The Sustainable Business Canvas
53% of startups* stated sustainability is essential for their business model to be viable. By designing the Sustainable Business Canvas, we want to propose a toolbox for entrepreneurs to embrace sustainability as a core for their business model. *Study made by Akzente and TechFoundersDownload now
1. A list of UN sustainable goals
The main objective here is to let the business owner check the sustainable goals targeted by the business. For startups, it’s also a good way to reminde that your impact can be as important as your revenue stream.
2. Negative externalities
This block ask the business owner or startupper to imagine what would be the negative impact of its business.
For example: SaaS companies, by using Cloud computing power, use a lot of energy to provide its solutions. IT solutions also might have a negative impact on jobs.
An extra question is asked to see how business can compensate this.
Negative externalities can be seen as hidden opportunities that could generate new revenue.
3. Positive externalities
Positive externalities are important. It creates adhesion from customers, employees and shareholders. In a worl where people are the most valuable assets, positivie externalities can have a huge impact on keeping this asset onboard.
The Sustainable Development Goals
are the blueprint to achieve a better and more sustainable future for all. They address the global challenges we face, including those related to poverty, inequality, climate change, environmental degradation, peace and justice. This section let the business owner check the goals his/her business addresses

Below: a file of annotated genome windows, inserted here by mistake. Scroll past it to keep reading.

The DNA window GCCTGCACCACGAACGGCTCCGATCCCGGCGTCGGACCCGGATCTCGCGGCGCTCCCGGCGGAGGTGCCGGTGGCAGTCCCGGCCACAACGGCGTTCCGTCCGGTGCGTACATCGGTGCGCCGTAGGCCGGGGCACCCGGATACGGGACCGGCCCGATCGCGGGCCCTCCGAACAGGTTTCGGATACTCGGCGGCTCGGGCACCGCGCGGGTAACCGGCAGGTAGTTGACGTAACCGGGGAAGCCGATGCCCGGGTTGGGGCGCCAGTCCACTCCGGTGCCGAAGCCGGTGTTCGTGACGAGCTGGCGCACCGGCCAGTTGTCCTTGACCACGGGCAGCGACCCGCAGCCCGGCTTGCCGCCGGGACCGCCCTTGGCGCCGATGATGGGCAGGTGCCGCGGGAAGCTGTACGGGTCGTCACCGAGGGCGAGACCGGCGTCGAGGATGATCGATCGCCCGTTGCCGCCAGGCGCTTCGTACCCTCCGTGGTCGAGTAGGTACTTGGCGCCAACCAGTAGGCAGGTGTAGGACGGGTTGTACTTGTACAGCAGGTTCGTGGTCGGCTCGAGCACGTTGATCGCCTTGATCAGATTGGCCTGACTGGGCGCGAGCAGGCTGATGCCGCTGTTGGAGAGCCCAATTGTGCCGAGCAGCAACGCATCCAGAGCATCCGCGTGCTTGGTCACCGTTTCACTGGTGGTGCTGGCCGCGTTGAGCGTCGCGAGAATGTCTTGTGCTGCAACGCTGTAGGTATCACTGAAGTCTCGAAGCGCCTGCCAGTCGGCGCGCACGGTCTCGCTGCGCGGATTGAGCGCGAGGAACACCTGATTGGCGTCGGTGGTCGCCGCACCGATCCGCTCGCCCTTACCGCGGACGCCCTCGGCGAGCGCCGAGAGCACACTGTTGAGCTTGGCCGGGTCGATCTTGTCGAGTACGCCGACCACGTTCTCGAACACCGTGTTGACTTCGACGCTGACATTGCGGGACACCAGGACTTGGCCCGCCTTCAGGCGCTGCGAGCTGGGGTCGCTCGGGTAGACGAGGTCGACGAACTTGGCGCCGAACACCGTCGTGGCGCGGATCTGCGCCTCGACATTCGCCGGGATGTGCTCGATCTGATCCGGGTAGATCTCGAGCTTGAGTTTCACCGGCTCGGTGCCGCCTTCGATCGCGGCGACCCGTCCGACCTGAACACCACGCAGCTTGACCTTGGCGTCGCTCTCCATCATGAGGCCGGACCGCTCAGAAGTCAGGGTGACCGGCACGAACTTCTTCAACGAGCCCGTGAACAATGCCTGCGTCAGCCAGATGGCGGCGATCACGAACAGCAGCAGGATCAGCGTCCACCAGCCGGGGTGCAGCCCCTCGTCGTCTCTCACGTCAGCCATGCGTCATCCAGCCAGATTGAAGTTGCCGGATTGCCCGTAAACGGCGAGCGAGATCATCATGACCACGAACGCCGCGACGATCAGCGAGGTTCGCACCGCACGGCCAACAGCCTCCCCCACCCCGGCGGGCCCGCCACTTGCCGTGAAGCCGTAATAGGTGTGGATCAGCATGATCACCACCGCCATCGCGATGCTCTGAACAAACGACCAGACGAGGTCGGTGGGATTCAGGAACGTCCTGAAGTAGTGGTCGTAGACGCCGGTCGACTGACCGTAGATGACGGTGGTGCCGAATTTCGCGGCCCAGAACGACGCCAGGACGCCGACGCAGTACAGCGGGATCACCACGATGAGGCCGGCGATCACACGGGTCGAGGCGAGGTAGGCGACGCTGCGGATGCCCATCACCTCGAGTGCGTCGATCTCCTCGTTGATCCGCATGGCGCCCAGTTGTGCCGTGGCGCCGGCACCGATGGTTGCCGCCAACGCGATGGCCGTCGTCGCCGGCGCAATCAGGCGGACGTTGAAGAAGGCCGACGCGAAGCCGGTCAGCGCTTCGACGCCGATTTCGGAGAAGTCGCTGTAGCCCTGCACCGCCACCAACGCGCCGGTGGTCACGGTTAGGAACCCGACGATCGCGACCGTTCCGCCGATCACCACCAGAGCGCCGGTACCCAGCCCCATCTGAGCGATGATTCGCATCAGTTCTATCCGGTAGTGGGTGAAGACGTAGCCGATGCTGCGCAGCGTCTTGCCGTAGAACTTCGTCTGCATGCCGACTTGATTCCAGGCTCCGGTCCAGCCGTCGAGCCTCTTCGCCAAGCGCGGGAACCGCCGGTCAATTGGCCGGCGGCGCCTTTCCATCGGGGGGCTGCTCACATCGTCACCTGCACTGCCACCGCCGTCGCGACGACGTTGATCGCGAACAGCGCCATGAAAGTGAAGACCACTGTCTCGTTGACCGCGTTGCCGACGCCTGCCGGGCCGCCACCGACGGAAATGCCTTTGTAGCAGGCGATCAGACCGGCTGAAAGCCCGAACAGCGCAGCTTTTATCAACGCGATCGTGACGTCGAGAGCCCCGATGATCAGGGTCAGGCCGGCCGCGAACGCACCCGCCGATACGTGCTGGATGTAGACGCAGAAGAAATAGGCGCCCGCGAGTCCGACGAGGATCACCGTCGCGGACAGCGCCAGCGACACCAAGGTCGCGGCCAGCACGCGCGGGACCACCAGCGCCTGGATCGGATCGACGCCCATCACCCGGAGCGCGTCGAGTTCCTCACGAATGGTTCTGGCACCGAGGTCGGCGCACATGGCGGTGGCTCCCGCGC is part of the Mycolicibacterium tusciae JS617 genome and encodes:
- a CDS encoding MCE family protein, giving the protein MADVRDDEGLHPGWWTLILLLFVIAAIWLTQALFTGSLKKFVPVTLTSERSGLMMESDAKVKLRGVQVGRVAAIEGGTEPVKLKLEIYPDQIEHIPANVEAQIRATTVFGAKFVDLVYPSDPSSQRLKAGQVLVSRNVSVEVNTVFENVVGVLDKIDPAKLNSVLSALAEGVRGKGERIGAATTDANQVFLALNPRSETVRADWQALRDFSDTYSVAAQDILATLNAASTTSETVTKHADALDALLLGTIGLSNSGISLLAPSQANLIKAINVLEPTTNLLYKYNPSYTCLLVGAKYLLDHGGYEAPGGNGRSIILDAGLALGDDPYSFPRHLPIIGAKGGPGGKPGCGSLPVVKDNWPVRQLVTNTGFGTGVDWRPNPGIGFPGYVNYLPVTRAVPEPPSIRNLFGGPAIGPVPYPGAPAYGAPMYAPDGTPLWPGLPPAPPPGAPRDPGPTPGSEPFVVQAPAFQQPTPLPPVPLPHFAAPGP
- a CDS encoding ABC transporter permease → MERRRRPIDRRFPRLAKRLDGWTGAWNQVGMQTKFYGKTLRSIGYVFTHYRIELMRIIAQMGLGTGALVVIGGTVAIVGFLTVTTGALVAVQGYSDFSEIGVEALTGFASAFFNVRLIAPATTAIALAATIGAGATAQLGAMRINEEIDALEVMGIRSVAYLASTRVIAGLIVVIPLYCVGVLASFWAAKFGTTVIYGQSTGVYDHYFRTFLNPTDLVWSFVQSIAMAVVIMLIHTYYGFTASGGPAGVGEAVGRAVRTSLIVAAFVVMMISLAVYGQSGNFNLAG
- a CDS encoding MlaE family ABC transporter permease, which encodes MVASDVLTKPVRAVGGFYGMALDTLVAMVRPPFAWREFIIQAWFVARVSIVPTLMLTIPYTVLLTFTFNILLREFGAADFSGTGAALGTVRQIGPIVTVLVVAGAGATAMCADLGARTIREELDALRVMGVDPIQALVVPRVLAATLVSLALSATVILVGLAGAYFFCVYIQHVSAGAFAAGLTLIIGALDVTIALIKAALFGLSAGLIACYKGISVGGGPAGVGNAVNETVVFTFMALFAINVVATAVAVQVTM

Example: when you develop energy efficiency product, you might have a positive impact on the CO2 emissions.
defines what you want to bring to your customers and what make this proposition unique. Sustainability can be one of the most important aspect of your business model. This is also the key driver for positive externalities.
Example: when you energy efficiency product, you might have a positive impact on the CO2 emissions.
What value do we deliver to the customer?
Which one of our customer’s problem are we helping to solve? What bundles of products and services are we offering to each customer segment? Which customer needs are we satisfying?
- “Getting the job done”
- Cost reduction
- Risk reduction
are crucial for successful business model. They can help you to get faster on market or complement your value proposition. Key Partners can also help you compensate your negative externalities.
Who are our Key partners?
Who are our key suppliers?
Who can help in negative externalities?
Which key resources are we acquiring from partners?
Which key activities do partners perform?
- Motivation for partnerships
- Optimization & economy
- Lower risk and uncertainty
- Acquisition of particular resources and activities
lists all the activities you will undertake to build your value proposition, customer service, create your channels, etc. You need to think what negative externalities your activities may cause.
What key activities do our value propositions require?
Our distribution channels?
- Problem solving
lists all the resources you need for your key activities and business (skills, employees, natural resources, etc.). You might take into account sustainability in the resources you need.
What Key Resources do our Value Propositions require?
Our Distribution Channels? Customer Relationships?